Electric Muscle Stimulation

When dealing with acute, subacute and chronic pain, electrical stimulation is not the first solution that comes to mind for many sufferers. Instead, it is very common for people to ignore reoccurring back, neck, and joint discomfort for years and temporarily alleviate symptoms with analgesic medications without seeing a chiropractor.

Studies of analgesic medications reveal that these drugs do lessen the pain but they do not treat the source of the problem. Over time as the body develops a tolerance to painkillers, higher doses are required for relief. This means more physical dependence on medication, more side effects, and more toxins that the body has to combat as it tries to heal itself.


What is EMS and What Can it Do?

Electric muscle stimulation mimics the body’s nervous system by sending safe, low frequency electrical pulses to the affected area, causing the muscle to contract and increasing temperature and blood circulation. The same natural process of the body to repair injuries works with EMS to relieve other common nervous system disorders, including constant headaches, numbness of limbs, and back pain.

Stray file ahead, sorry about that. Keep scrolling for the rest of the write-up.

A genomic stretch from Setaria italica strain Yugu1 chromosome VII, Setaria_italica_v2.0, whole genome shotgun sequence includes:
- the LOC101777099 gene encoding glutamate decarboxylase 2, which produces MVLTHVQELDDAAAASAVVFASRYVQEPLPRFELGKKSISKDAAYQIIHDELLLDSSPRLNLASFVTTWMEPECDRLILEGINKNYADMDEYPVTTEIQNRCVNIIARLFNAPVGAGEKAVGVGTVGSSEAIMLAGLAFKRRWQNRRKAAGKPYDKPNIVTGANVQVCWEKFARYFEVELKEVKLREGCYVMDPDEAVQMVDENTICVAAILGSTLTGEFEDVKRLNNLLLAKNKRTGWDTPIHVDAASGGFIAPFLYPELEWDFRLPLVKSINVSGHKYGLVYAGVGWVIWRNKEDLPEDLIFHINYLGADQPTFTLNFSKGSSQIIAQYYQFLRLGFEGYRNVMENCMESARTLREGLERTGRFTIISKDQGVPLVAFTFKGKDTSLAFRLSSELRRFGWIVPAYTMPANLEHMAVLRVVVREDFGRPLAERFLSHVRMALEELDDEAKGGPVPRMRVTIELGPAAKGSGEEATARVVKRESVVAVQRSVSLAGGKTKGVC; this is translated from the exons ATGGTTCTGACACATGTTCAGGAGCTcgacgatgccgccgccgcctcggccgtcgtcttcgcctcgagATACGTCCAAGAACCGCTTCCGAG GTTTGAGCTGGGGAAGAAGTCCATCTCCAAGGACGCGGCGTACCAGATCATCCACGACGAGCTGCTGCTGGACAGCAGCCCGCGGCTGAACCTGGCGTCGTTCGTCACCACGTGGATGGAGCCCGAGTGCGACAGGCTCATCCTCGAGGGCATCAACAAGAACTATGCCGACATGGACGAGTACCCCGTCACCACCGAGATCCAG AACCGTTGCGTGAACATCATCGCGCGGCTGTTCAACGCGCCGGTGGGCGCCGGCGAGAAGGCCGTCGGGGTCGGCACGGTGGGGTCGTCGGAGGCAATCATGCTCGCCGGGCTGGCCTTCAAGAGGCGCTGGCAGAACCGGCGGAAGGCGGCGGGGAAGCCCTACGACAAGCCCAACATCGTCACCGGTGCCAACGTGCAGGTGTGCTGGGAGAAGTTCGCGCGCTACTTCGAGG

By utilizing and encouraging the body’s natural healing mechanisms, EMS and similar therapies can drastically reduce the dependence on medications and unnecessary surgeries and resolve the symptoms of underlying causes much quicker.

Which Conditions Does This Sort of Therapy Treat?

Reputable research shows EMS is used to help treat and even prevent a surprising number of medical issues. These can include, but are not limited to:

  • carpal tunnel
  • connective and dermal tissue repair
  • increase in the range of motion in joints caused by such problems as arthritis and injury
  • muscle atrophy
  • muscle spasms
  • muscle tension associated with long periods of sitting, standing, or lifting heavy objects
  • post-surgical muscle regeneration
  • sciatica
  • sports injuries
  • tennis elbow
  • ulcers and chronic wounds

What Does Electric Stimulation Feel Like?

A gentle tingling that develops into a massage-like sensation as the frequency is increased. The therapy normally lasts anywhere from ten to 15 minutes, often with the use of hot or cold compresses depending on the type of pain. Patients should always feel relaxed and comfortable. EMS is intended to help, not hurt.